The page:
The woman suspected of opening fire at YouTube’s HQ in California had reportedly criticised the platform for suppressing her videos and reducing her revenue.
Police have named Nasim Aghdam, 39, as the suspect in Tuesday’s gun attack that left three people injured.
She is reported to have started shooting at an outside dining area before killing herself.
Now a picture of her vast online presence is starting to build.
US media say Aghdam, who lived in San Diego, southern California, ran a website and multiple YouTube channels.
She posted videos on a variety of subjects including hand art, exercise and animal cruelty.
Her father, Ismail, told local US media she had become angry because YouTube had stopped paying her for uploading videos.
The platform “stopped everything and now she has no income,” he told NBC news.
He also said she had been reported missing on Monday after not answering calls for two days. Police later found her sleeping in her car in Mountain View, 25km (15 miles) south of the YouTube offices in San Bruno and reported this to her family, but did not detain her.
Aghdam’s father then warned police that she might go to YouTube as she “hated the company,” local media said.
YouTube terminated all of her channels following the shooting. Her Instagram and Facebook accounts have also been removed.
Aghdam also posted on her website about animal rights and the cruelty of the fur trade.
A screenshot from one of her channels, posted on her website, describes her as a “vegan bodybuilder and animal rights activist” promoting a “healthy and humane lifestyle”.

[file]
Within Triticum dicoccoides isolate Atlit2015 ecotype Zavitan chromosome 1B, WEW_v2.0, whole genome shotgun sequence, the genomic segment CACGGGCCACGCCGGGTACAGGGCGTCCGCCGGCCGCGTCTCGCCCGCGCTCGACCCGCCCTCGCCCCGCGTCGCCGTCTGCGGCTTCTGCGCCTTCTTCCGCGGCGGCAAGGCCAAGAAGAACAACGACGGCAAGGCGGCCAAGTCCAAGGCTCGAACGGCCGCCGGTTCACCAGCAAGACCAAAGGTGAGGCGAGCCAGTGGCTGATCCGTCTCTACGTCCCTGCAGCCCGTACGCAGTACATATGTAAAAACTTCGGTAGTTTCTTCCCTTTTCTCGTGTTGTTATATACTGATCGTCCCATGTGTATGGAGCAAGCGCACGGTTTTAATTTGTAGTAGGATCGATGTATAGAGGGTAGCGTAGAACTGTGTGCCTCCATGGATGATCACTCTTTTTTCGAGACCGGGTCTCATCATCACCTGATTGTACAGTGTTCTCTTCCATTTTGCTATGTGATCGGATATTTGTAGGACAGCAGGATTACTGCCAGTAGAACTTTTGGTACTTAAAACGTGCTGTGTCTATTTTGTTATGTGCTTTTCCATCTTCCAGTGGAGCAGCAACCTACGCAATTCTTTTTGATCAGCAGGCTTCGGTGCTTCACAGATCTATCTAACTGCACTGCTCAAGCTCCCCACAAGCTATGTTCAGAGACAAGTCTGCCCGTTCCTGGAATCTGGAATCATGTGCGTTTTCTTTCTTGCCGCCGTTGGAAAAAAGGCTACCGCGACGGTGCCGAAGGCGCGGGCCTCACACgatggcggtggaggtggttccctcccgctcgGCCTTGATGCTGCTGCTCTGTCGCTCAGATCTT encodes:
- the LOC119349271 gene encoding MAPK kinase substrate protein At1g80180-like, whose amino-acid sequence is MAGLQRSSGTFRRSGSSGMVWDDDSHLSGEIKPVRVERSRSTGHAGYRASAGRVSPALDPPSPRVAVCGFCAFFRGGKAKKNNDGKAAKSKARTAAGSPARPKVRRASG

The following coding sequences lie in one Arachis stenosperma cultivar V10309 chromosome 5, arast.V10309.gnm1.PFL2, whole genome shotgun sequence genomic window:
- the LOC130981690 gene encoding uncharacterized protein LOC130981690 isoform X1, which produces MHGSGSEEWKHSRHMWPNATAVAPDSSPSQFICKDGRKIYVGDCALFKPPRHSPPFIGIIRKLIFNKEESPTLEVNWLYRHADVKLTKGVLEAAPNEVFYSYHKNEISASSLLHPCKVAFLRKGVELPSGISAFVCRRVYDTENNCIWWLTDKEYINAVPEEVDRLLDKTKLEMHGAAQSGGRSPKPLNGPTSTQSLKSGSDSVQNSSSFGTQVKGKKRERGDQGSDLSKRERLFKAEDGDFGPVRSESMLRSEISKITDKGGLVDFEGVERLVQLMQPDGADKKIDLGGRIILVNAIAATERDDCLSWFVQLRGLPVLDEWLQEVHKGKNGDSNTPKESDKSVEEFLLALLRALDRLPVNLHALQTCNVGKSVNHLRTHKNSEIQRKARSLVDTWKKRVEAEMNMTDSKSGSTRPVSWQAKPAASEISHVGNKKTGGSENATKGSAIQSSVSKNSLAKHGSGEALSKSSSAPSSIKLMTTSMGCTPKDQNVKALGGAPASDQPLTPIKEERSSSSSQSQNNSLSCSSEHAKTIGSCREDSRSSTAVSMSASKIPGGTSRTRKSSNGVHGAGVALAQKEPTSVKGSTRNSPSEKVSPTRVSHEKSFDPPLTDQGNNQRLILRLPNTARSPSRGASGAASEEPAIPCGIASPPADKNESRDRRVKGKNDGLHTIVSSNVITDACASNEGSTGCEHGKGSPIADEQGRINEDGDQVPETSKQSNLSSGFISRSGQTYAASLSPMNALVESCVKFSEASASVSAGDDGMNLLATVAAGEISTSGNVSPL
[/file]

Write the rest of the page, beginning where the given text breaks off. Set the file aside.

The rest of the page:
She appears to have garnered thousands of subscribers across her various accounts. Her website lists Turkish, Farsi and English language YouTube channels.
One channel – titled Nasime Sabz – has more than 11,000 subscribers and four million views.
She also appears to have had a large following on Instagram. A screenshot from one of her accounts, in which she describes herself as a model, artist and comedian, has more than 54,000 followers.
“My Instagram followers, views, likes are real,” a post on her website reads.
But despite her large following, Aghdam railed against YouTube for filtering her content, leading to fewer views.
“Videos of targeted users are filtered and merely relegated so that people can hardly see their videos,” she said.
“There is no equal growth opportunity on YouTube or any other video sharing site. Your channel will grow if they want [it] to!”
A video in which she accused YouTube of discriminating against her has been widely shared on Twitter.
Aghdam also criticised “close-minded” YouTube employees for adding an age-restriction to one of her videos and reducing the amount of money she could make.
Those who upload videos can receive money from advertisements but the company can “de-monetize” channels for various reasons, taking adverts off. It is unclear if this happened with her material.
In one image posted on her website, she complained about making just 10 US cents from 300,000 video views.